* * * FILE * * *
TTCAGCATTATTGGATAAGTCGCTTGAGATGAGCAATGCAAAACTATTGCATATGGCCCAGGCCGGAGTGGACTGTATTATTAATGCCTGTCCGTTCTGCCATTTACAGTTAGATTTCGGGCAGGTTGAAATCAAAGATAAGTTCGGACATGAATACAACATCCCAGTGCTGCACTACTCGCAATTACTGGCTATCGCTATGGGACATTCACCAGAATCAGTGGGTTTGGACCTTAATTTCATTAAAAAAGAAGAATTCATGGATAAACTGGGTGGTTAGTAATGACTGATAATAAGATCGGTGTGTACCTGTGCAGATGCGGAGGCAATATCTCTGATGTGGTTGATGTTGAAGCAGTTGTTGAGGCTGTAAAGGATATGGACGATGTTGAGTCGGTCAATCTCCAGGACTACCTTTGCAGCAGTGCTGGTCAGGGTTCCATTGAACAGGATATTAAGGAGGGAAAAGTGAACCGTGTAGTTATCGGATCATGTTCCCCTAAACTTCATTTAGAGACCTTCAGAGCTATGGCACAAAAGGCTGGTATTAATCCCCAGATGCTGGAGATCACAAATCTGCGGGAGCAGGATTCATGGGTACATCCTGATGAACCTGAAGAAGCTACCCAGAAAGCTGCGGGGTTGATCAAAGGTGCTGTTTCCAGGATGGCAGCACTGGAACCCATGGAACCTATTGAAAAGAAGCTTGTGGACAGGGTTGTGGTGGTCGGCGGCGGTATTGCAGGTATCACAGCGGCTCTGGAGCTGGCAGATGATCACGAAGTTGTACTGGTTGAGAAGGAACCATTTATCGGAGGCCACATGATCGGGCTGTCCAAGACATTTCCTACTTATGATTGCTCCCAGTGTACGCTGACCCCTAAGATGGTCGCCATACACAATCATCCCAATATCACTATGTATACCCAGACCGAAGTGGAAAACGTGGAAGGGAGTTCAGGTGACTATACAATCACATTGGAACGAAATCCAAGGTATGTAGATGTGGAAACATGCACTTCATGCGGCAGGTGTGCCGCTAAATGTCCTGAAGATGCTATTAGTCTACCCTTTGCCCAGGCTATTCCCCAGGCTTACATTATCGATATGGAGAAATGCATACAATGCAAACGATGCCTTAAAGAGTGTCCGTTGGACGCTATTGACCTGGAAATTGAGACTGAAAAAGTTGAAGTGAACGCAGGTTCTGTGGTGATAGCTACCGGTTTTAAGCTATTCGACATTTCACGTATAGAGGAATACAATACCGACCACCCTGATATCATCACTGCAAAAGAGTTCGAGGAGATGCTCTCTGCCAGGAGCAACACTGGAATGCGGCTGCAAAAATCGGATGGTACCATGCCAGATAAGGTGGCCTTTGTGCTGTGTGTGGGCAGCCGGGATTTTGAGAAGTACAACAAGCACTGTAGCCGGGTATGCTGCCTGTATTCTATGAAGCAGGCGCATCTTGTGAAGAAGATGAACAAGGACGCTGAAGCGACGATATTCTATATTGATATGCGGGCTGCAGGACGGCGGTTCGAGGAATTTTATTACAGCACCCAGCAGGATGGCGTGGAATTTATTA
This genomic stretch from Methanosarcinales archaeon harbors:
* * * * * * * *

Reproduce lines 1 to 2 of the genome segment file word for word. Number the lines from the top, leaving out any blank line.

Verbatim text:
TTCAGCATTATTGGATAAGTCGCTTGAGATGAGCAATGCAAAACTATTGCATATGGCCCAGGCCGGAGTGGACTGTATTATTAATGCCTGTCCGTTCTGCCATTTACAGTTAGATTTCGGGCAGGTTGAAATCAAAGATAAGTTCGGACATGAATACAACATCCCAGTGCTGCACTACTCGCAATTACTGGCTATCGCTATGGGACATTCACCAGAATCAGTGGGTTTGGACCTTAATTTCATTAAAAAAGAAGAATTCATGGATAAACTGGGTGGTTAGTAATGACTGATAATAAGATCGGTGTGTACCTGTGCAGATGCGGAGGCAATATCTCTGATGTGGTTGATGTTGAAGCAGTTGTTGAGGCTGTAAAGGATATGGACGATGTTGAGTCGGTCAATCTCCAGGACTACCTTTGCAGCAGTGCTGGTCAGGGTTCCATTGAACAGGATATTAAGGAGGGAAAAGTGAACCGTGTAGTTATCGGATCATGTTCCCCTAAACTTCATTTAGAGACCTTCAGAGCTATGGCACAAAAGGCTGGTATTAATCCCCAGATGCTGGAGATCACAAATCTGCGGGAGCAGGATTCATGGGTACATCCTGATGAACCTGAAGAAGCTACCCAGAAAGCTGCGGGGTTGATCAAAGGTGCTGTTTCCAGGATGGCAGCACTGGAACCCATGGAACCTATTGAAAAGAAGCTTGTGGACAGGGTTGTGGTGGTCGGCGGCGGTATTGCAGGTATCACAGCGGCTCTGGAGCTGGCAGATGATCACGAAGTTGTACTGGTTGAGAAGGAACCATTTATCGGAGGCCACATGATCGGGCTGTCCAAGACATTTCCTACTTATGATTGCTCCCAGTGTACGCTGACCCCTAAGATGGTCGCCATACACAATCATCCCAATATCACTATGTATACCCAGACCGAAGTGGAAAACGTGGAAGGGAGTTCAGGTGACTATACAATCACATTGGAACGAAATCCAAGGTATGTAGATGTGGAAACATGCACTTCATGCGGCAGGTGTGCCGCTAAATGTCCTGAAGATGCTATTAGTCTACCCTTTGCCCAGGCTATTCCCCAGGCTTACATTATCGATATGGAGAAATGCATACAATGCAAACGATGCCTTAAAGAGTGTCCGTTGGACGCTATTGACCTGGAAATTGAGACTGAAAAAGTTGAAGTGAACGCAGGTTCTGTGGTGATAGCTACCGGTTTTAAGCTATTCGACATTTCACGTATAGAGGAATACAATACCGACCACCCTGATATCATCACTGCAAAAGAGTTCGAGGAGATGCTCTCTGCCAGGAGCAACACTGGAATGCGGCTGCAAAAATCGGATGGTACCATGCCAGATAAGGTGGCCTTTGTGCTGTGTGTGGGCAGCCGGGATTTTGAGAAGTACAACAAGCACTGTAGCCGGGTATGCTGCCTGTATTCTATGAAGCAGGCGCATCTTGTGAAGAAGATGAACAAGGACGCTGAAGCGACGATATTCTATATTGATATGCGGGCTGCAGGACGGCGGTTCGAGGAATTTTATTACAGCACCCAGCAGGATGGCGTGGAATTTATTA
This genomic stretch from Methanosarcinales archaeon harbors: